The Last Harvest (1867-1868)
Editor’s Note: The following dispatch was sent to Washington D.C. in late October. Ostentatiously, it addresses the confirmation of Gov. Jenkins in Reconstruction Georgia. Jenkins, of course, would not live to be inaugurated.
MILLEDGEVILLE, Georgia, Oct. 21, 1867.
His Excellency Andrew Johnson, President:
You will be delighted to know that the state senate has confirmed Gov. Jenkins, as anticipated. He is, as you know, loyal to the reconstruction effort and I foresee no future differences between Washington and his office. We shall make every effort to assist in the transition.
I must now turn to the discomforting events of the past week. While Georgia is hardly the Capitol, we receive our fair share of dispatches from across the South. These overwhelmingly express universal dismay over what our Dr. Bridges (of Harvard fame) has termed a “singular astronomical event.” He refers of course to the darkly-unwholesome satellite that appeared in the sky three evenings ago.
The men have named it the Black Moon. It is a baleful thing.
The second Moon’s rise was heralded with the lowing of cattle about Milliedgeville, and the rusty caw of crows. The inhabitants took to the streets to gawk, but fear soon overcame curiosity. The Georgians now nail their shutters shut and hang crosses and colorful, local charms across the slats. I cannot gainsay them this false comfort, and must admit that I type this missive to the cadence of hammers which ring throughout my own home.
Unfortunately, as I understand you have learned from other, better connected outposts, the Black Moon’s rise has brought new portents that appear far more serious than the unnerving of barnyard animals. Two of my personal guards–veterans of the 2nd Massachusetts; clean, God-fearing men–and a third individual, a maid, have all come down with the new sickness. The men sport dark tumors, no bigger than a dollar coin, on leg and arm respectively, while the maid was constrained to chambers after the sickness claimed her left eye.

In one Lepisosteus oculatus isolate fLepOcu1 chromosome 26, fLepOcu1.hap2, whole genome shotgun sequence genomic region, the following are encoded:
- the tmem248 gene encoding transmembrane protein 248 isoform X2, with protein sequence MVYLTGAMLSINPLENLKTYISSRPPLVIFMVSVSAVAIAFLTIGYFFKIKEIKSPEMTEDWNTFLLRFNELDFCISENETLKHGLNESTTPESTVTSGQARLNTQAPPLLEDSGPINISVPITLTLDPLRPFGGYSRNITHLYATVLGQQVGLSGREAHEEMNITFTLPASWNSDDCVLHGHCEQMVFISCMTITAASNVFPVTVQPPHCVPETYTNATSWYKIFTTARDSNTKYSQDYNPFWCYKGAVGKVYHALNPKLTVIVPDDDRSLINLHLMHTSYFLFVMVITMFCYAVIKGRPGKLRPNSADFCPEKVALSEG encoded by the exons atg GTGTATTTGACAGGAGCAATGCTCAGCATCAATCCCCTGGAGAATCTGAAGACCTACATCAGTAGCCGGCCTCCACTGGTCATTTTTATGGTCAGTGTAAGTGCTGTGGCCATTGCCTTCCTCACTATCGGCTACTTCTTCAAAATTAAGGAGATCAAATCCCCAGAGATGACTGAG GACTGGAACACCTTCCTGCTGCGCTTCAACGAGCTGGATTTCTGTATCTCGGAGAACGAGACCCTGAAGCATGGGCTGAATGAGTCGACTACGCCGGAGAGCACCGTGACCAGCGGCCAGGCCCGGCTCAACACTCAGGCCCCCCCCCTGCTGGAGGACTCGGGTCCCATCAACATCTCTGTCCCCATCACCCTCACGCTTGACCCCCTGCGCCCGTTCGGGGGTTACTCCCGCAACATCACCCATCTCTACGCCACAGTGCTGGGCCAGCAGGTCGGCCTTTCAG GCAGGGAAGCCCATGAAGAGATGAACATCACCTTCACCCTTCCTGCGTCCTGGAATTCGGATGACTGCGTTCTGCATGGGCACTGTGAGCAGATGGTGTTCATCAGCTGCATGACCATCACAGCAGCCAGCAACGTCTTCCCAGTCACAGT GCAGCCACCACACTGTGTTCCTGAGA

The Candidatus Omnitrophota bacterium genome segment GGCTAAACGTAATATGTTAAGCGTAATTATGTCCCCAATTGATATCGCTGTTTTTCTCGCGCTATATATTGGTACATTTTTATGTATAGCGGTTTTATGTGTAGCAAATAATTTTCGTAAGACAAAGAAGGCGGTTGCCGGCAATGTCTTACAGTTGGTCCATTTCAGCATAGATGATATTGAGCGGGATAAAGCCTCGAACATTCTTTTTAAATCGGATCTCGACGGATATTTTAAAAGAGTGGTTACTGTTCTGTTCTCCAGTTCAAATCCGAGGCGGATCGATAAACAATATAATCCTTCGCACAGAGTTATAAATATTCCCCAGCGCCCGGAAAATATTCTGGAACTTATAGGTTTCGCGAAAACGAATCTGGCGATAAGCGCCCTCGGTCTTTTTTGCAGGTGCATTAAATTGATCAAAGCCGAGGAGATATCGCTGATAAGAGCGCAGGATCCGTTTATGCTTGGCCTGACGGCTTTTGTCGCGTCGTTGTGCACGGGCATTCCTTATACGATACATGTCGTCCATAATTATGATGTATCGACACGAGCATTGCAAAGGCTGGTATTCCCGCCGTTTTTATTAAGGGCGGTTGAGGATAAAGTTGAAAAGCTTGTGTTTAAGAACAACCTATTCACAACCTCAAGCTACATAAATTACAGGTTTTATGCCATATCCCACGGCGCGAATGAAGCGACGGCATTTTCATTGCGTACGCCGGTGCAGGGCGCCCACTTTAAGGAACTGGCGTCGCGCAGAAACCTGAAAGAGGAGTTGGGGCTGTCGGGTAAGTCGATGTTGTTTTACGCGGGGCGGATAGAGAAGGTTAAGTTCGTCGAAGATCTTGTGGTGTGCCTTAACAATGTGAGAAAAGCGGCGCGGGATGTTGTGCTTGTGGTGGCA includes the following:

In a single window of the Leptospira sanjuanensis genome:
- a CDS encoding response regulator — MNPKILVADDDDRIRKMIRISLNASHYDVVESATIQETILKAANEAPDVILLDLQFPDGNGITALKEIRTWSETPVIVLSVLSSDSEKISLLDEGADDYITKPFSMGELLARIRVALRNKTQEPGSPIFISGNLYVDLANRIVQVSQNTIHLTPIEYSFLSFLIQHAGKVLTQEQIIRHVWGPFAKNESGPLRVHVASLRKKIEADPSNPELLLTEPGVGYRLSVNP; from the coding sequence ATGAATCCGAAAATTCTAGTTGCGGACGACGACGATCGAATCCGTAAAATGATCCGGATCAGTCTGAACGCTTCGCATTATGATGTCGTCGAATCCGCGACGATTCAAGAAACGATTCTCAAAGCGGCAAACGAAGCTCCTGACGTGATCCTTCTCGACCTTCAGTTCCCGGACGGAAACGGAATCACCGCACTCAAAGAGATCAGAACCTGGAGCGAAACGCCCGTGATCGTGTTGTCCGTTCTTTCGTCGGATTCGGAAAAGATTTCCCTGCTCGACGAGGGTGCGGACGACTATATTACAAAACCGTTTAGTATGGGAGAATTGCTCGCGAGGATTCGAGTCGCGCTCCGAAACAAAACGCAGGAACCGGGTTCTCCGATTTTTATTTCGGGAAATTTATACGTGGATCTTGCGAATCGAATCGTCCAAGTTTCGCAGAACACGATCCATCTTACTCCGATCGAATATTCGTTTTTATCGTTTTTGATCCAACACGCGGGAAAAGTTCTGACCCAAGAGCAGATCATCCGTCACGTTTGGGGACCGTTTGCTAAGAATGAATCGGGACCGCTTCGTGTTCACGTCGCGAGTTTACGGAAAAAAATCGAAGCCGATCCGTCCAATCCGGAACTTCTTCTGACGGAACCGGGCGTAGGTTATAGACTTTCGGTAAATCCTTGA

The maid is Eleanor Porter of Somerville, Mass. A lady of unquestionable virtue and remarkable work ethic that has been with my family for years, Eleanor has shown a strange reaction to her illness, to the point of baffling even the esteemed Dr. Bridges. During an examination of her destroyed orbital bones, the good doctor found himself violently shoved against an armoire as if thrown by a larger man. Eleanor, certainly, has neither the temperament nor the strength for such an assault, yet an under-secretary assisting Bridges’ examination collaborates his report.
For her part, the young lady begs only that we stay away, claiming that the Moon is staring at us through her ruined eye. Most unusual.
Apart from urgent requests for raw meat, the 2nd Mass veterans have expressed no unusual symptoms or episodes.
As to the more fanciful reports–deceased Georgians rising from the graves, will ‘o wisps waylaying stage coaches, twisted coyote-like creatures baying through the bogs–I can only assume that the events of the past week have whipped the hither-lands into superstitious frenzy. However, I do anticipate that the newly-elected Governor will be requesting federal troops to maintain order. In the strongest possible terms, I advise that said request be granted without delay.
Despite these bizarre events, I remain your faithful servant,
(Signed) J. JOHNSON, Provisional Governor.
More to Come!